“I do solemnly swear (or affirm) that I will support and defend the Constitution of the United States against all enemies, foreign and domestic; that I will bear true faith and allegiance to the same; that I take this obligation freely, without any mental reservation or purpose of evasion; and that I will well and faithfully discharge the duties of the office on which I am about to enter: So help me God.”

Parents! Teachers! Need to teach their children that the words in the oath MEAN SOMETHING. It is an oath swearing on each person’s honorable pledge.
A man’s (or woman) oath, followed by a handshake with the person/s receiving the oath was a pledge of honor that would be defended by (extreme measures) death of the oath giver if said oath was violated or not kept.  Are parents teaching their children that if they say they will do something (implicit oath) and don’t, there are consequences?  Are civil studies teachers teaching that OATHS mean something quite serious and if broken, there are consequences? 

If it were up to me, each person taking the oath would be asked, “Do you understand your rights and obligations as described  within this oath?”

History:  The Constitution contains an oath of office only for the president. For other officials, including members of Congress, that document specifies only that they “shall be bound by Oath or Affirmation to support this constitution.” In 1789, the First Congress reworked this requirement into a simple fourteen-word oath: “I do solemnly swear (or affirm) that I will support the Constitution of the United States.”

For nearly three-quarters of a century, that oath served nicely, although to the modern ear it sounds woefully incomplete. Missing are the soaring references to bearing “true faith and allegiance;” to taking “this obligation freely, without any mental reservation or purpose of evasion;” and to “well and faithfully” discharging the duties of the office.

The outbreak of the Civil War quickly transformed the routine act of oath-taking into one of enormous significance. In April of 1861, a time of uncertain and shifting loyalties, President Abraham Lincoln ordered all federal civilian employees within the executive branch to take an expanded oath.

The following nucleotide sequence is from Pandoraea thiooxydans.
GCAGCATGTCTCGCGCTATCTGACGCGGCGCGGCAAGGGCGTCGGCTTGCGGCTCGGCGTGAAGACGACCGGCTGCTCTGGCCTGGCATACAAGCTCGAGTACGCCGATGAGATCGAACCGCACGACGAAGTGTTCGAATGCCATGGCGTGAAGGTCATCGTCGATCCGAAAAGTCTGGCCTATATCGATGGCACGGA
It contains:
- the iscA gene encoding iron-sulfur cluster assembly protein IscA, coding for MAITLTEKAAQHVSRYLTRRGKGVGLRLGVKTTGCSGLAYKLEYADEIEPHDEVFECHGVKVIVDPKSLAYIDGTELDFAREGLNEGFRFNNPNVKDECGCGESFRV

It appears that several congresspersons, senators, and law enforcement people didn’t 1) not understand the WORDS that they were swearing to, or 2) didn’t care, or 3) just heard “Blah, blah, blah” I got the job!”

WORDS MATTER!!  PROMISES MATTER!
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My weekly BLOG features INTERVIEWS with  best-selling AUTHORS!    November: Ella Quinn, December: Lauren Willig,
January: Madeline Hunter, February: Mike Lupica 
To receive my weekly posts sign up for my 

  On the home page, enter your email address.  Thanks!

 

Interview with author, Madeline Hunter

Madeline Hunter is a bestselling author of more than thirty historical romances. She is a two-time RITA winner. Her books have been on the NY Times and Publishers Weekly bestseller list.  Over six million of her books are in print, and have been translated into fourteen languages. A Ph.D. in Art History, she was, for many years, a professor at an eastern university. She lives in western Pennsylvania, near her two sons.

Q. Where do you write? Do you have a special room, shed, barn, special space for your writing?  Or tell us about your ‘dream’ work space.

MH. About ten years ago some renovations in my home allowed me to create an office just for my writing. It is right off the family room and has a lot of light. My desk is a long, deep ledge along one wall. I am a stacker, so that desk is usually a total mess. I know where everything is, though! And when I organize, I lose stuff so I don’t do that too often (this is my excuse and I’m sticking to it!)
I suppose if I had a dream work space, it would be a small separate building, or perhaps an elegant office that resembles an English country library from the 19th century, full of books and wood and a desk that isn’t so big that it gets covered in my stacks. Can I have regular office staff to keep it all looking gorgeous too?

Q. Do you have any special rituals or quirks when you sit down to write? (a neat work space, sharpened #2 pencils, legal pad, cup of tea, glass of brandy, favorite pajamas, etc.)

MH. Coffee, then more coffee. Silence. Preferably no one else in the house and certainly not moving around and DEFINITELY not popping in to chat.

Q. Could you tell us something about yourself that we might not already know?

MH. I am a traveler. I have been to five continents, and more cities than I can count. Travel really invigorates me and fills the well that I draw on for my writing.

Q. What tools do you begin with? Legal pad, spiral notebook, pencils, fountain pen, or do you go right to your keyboard?

Available April 27th

MH. I start with either legal pad/pen or computer. In either case, I am just throwing down ideas to flesh out the germ of a notion I have for a book. It is very messy and barely understandable to anyone else except me. I keep doing this, honing the story idea, making sure the characters work for me, and ensuring there is enough story to carry a novel. Eventually I start writing a synopsis and try to synthesize all of that into the actual plot story line. The synopsis goes through more drafts until it is in final form. The synopsis is not an outline. It is the who, what, why of the book, but not necessarily the how.